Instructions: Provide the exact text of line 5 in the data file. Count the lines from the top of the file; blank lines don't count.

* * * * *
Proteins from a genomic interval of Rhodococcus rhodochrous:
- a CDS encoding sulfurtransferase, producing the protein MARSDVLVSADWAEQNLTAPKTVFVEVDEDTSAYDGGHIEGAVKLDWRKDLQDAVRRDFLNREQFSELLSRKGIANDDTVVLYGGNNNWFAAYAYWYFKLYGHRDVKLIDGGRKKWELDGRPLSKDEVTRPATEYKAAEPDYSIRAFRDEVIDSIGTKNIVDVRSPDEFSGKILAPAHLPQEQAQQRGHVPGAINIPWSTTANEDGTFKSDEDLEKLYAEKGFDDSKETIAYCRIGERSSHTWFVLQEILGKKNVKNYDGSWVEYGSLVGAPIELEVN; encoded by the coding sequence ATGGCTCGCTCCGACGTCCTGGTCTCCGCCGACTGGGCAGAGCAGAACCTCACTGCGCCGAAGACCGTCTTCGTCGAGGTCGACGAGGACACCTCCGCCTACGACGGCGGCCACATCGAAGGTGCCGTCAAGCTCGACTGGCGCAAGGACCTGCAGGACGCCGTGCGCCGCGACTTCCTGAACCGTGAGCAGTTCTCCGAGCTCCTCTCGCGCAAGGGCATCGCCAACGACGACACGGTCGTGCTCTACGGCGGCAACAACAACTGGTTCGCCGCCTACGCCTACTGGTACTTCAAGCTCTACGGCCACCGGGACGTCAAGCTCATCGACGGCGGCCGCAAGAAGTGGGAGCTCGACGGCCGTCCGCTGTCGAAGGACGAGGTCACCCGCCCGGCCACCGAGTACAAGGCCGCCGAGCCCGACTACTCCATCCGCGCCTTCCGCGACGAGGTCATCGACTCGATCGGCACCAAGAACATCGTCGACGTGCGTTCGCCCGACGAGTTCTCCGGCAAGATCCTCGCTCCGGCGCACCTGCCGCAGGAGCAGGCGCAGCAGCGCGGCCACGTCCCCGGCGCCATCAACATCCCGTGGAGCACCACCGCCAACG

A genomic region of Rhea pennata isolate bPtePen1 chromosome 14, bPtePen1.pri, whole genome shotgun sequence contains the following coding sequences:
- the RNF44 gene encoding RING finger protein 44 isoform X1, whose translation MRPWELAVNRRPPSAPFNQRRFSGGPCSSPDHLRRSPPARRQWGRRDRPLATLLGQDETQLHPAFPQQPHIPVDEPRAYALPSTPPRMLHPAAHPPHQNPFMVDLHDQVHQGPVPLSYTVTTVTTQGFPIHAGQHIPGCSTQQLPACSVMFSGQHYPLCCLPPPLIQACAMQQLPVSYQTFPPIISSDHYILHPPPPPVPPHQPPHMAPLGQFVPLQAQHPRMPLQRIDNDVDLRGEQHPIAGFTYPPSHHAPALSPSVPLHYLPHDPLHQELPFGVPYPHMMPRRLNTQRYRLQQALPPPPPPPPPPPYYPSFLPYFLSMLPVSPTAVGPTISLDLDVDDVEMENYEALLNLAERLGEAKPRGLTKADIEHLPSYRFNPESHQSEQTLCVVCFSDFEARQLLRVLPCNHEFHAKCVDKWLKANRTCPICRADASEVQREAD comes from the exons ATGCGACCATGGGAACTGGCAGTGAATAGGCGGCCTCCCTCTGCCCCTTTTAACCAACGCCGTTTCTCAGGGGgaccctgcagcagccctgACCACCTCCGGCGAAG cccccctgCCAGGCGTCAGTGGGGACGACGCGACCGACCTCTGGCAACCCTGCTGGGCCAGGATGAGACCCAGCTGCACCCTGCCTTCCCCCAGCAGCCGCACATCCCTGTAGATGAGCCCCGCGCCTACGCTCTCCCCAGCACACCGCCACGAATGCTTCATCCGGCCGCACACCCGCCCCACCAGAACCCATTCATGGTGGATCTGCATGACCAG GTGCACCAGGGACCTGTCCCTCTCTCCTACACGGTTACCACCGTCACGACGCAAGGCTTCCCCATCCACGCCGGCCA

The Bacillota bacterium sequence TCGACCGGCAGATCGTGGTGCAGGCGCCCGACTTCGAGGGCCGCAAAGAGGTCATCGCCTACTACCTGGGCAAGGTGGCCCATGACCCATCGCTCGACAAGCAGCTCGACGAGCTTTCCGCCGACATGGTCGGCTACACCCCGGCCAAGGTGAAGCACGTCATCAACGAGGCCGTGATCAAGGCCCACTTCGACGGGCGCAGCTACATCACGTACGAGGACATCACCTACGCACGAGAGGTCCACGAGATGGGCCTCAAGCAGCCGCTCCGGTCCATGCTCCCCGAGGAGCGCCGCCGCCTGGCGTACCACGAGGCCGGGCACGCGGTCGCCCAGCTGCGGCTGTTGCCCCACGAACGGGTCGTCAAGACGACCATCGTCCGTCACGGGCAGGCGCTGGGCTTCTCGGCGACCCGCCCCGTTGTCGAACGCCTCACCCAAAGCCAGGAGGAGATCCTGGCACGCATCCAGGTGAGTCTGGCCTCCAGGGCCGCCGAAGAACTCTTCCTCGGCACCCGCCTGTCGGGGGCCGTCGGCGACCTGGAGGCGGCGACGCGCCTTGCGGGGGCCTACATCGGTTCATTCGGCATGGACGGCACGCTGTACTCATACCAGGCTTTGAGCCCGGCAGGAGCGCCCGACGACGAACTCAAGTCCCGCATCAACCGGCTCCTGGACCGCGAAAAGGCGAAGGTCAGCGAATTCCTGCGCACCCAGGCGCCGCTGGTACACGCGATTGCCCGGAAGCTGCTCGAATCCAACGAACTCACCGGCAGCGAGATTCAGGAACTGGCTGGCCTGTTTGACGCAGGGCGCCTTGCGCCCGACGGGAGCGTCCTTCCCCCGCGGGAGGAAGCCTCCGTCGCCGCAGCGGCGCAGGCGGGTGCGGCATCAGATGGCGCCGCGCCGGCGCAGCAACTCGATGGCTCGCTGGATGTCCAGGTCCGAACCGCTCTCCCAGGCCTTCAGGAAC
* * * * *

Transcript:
The Bacillota bacterium sequence TCGACCGGCAGATCGTGGTGCAGGCGCCCGACTTCGAGGGCCGCAAAGAGGTCATCGCCTACTACCTGGGCAAGGTGGCCCATGACCCATCGCTCGACAAGCAGCTCGACGAGCTTTCCGCCGACATGGTCGGCTACACCCCGGCCAAGGTGAAGCACGTCATCAACGAGGCCGTGATCAAGGCCCACTTCGACGGGCGCAGCTACATCACGTACGAGGACATCACCTACGCACGAGAGGTCCACGAGATGGGCCTCAAGCAGCCGCTCCGGTCCATGCTCCCCGAGGAGCGCCGCCGCCTGGCGTACCACGAGGCCGGGCACGCGGTCGCCCAGCTGCGGCTGTTGCCCCACGAACGGGTCGTCAAGACGACCATCGTCCGTCACGGGCAGGCGCTGGGCTTCTCGGCGACCCGCCCCGTTGTCGAACGCCTCACCCAAAGCCAGGAGGAGATCCTGGCACGCATCCAGGTGAGTCTGGCCTCCAGGGCCGCCGAAGAACTCTTCCTCGGCACCCGCCTGTCGGGGGCCGTCGGCGACCTGGAGGCGGCGACGCGCCTTGCGGGGGCCTACATCGGTTCATTCGGCATGGACGGCACGCTGTACTCATACCAGGCTTTGAGCCCGGCAGGAGCGCCCGACGACGAACTCAAGTCCCGCATCAACCGGCTCCTGGACCGCGAAAAGGCGAAGGTCAGCGAATTCCTGCGCACCCAGGCGCCGCTGGTACACGCGATTGCCCGGAAGCTGCTCGAATCCAACGAACTCACCGGCAGCGAGATTCAGGAACTGGCTGGCCTGTTTGACGCAGGGCGCCTTGCGCCCGACGGGAGCGTCCTTCCCCCGCGGGAGGAAGCCTCCGTCGCCGCAGCGGCGCAGGCGGGTGCGGCATCAGATGGCGCCGCGCCGGCGCAGCAACTCGATGGCTCGCTGGATGTCCAGGTCCGAACCGCTCTCCCAGGCCTTCAGGAAC